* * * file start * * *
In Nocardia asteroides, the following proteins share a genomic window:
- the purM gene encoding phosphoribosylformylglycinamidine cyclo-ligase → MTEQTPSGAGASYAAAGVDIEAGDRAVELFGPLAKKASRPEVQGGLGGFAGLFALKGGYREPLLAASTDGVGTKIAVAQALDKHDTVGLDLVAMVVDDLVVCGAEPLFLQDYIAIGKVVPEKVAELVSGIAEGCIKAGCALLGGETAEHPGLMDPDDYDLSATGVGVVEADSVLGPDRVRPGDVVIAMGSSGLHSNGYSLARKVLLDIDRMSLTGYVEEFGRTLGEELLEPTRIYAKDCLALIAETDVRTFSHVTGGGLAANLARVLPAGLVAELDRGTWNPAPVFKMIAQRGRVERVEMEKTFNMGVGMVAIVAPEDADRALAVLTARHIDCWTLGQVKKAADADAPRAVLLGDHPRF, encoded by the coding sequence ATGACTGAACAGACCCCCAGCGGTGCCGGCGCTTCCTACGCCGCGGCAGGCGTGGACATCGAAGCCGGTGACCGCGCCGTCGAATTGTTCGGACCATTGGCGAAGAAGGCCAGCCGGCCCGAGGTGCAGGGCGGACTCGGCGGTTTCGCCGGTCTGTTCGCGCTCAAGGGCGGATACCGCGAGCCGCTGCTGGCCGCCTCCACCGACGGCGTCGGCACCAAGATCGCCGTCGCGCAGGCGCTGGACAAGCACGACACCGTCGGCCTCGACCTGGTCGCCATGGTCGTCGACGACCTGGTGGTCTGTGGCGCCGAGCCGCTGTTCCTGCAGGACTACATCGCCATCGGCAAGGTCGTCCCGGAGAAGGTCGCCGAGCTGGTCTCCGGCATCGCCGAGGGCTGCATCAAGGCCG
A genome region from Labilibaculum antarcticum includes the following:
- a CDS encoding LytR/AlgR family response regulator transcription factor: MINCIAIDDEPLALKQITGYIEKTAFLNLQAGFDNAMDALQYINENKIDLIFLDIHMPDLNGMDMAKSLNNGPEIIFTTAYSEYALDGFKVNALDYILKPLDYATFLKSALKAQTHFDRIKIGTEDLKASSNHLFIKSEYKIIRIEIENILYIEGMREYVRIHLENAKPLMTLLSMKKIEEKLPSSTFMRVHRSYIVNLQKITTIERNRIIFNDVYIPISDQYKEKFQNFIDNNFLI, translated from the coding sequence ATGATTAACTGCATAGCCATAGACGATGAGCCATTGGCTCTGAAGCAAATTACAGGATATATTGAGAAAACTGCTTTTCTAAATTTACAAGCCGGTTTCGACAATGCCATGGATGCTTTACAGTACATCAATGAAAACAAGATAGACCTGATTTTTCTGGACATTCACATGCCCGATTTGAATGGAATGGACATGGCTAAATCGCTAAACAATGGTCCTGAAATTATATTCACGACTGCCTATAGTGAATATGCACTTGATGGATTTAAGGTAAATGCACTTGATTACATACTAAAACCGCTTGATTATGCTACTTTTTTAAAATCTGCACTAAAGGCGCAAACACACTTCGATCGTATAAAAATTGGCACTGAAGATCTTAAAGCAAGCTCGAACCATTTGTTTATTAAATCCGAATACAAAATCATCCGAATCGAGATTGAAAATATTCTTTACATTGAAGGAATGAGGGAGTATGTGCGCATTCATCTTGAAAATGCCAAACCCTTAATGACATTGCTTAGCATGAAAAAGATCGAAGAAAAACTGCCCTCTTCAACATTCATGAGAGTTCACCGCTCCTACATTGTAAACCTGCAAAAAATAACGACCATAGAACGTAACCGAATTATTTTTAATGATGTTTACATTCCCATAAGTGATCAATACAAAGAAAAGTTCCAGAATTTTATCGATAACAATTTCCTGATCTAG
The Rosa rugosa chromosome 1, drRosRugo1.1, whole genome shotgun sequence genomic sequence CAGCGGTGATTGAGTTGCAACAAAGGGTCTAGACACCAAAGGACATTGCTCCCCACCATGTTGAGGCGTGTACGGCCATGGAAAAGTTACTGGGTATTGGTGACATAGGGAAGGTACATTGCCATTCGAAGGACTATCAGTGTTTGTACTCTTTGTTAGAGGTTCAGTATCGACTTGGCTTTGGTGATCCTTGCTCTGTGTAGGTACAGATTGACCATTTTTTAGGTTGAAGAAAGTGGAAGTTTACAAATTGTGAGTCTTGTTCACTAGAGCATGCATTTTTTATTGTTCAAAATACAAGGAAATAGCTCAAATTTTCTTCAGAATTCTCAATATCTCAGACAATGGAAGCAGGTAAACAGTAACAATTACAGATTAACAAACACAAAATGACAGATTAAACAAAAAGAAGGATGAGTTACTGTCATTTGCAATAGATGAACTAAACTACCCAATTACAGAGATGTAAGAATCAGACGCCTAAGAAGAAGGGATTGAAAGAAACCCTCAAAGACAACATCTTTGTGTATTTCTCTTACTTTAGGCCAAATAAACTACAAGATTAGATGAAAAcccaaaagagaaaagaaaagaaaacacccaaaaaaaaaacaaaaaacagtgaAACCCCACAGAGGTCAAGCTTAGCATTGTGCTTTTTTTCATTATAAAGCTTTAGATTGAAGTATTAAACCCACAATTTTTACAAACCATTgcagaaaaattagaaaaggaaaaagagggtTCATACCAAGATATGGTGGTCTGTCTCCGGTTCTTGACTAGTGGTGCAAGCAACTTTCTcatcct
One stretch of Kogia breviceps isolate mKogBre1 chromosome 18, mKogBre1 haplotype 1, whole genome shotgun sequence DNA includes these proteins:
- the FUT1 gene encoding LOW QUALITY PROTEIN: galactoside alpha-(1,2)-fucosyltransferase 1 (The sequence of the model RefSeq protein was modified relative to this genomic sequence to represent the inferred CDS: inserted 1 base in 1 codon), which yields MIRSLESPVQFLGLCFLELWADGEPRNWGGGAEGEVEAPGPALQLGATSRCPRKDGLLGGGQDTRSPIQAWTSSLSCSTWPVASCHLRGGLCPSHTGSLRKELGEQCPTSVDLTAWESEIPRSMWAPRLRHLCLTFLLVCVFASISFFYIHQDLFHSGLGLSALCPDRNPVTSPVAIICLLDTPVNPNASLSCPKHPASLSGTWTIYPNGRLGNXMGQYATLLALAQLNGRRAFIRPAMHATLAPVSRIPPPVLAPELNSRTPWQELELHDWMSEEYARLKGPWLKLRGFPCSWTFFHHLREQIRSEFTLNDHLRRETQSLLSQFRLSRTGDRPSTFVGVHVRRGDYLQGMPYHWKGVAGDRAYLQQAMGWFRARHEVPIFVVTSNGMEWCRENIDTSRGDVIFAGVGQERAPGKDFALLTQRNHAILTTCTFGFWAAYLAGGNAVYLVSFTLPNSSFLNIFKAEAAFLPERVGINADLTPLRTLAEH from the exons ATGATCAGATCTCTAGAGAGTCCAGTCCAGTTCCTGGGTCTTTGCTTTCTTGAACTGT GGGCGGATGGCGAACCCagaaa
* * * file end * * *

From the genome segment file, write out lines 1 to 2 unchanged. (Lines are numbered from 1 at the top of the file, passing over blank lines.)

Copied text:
In Nocardia asteroides, the following proteins share a genomic window:
- the purM gene encoding phosphoribosylformylglycinamidine cyclo-ligase → MTEQTPSGAGASYAAAGVDIEAGDRAVELFGPLAKKASRPEVQGGLGGFAGLFALKGGYREPLLAASTDGVGTKIAVAQALDKHDTVGLDLVAMVVDDLVVCGAEPLFLQDYIAIGKVVPEKVAELVSGIAEGCIKAGCALLGGETAEHPGLMDPDDYDLSATGVGVVEADSVLGPDRVRPGDVVIAMGSSGLHSNGYSLARKVLLDIDRMSLTGYVEEFGRTLGEELLEPTRIYAKDCLALIAETDVRTFSHVTGGGLAANLARVLPAGLVAELDRGTWNPAPVFKMIAQRGRVERVEMEKTFNMGVGMVAIVAPEDADRALAVLTARHIDCWTLGQVKKAADADAPRAVLLGDHPRF, encoded by the coding sequence ATGACTGAACAGACCCCCAGCGGTGCCGGCGCTTCCTACGCCGCGGCAGGCGTGGACATCGAAGCCGGTGACCGCGCCGTCGAATTGTTCGGACCATTGGCGAAGAAGGCCAGCCGGCCCGAGGTGCAGGGCGGACTCGGCGGTTTCGCCGGTCTGTTCGCGCTCAAGGGCGGATACCGCGAGCCGCTGCTGGCCGCCTCCACCGACGGCGTCGGCACCAAGATCGCCGTCGCGCAGGCGCTGGACAAGCACGACACCGTCGGCCTCGACCTGGTCGCCATGGTCGTCGACGACCTGGTGGTCTGTGGCGCCGAGCCGCTGTTCCTGCAGGACTACATCGCCATCGGCAAGGTCGTCCCGGAGAAGGTCGCCGAGCTGGTCTCCGGCATCGCCGAGGGCTGCATCAAGGCCG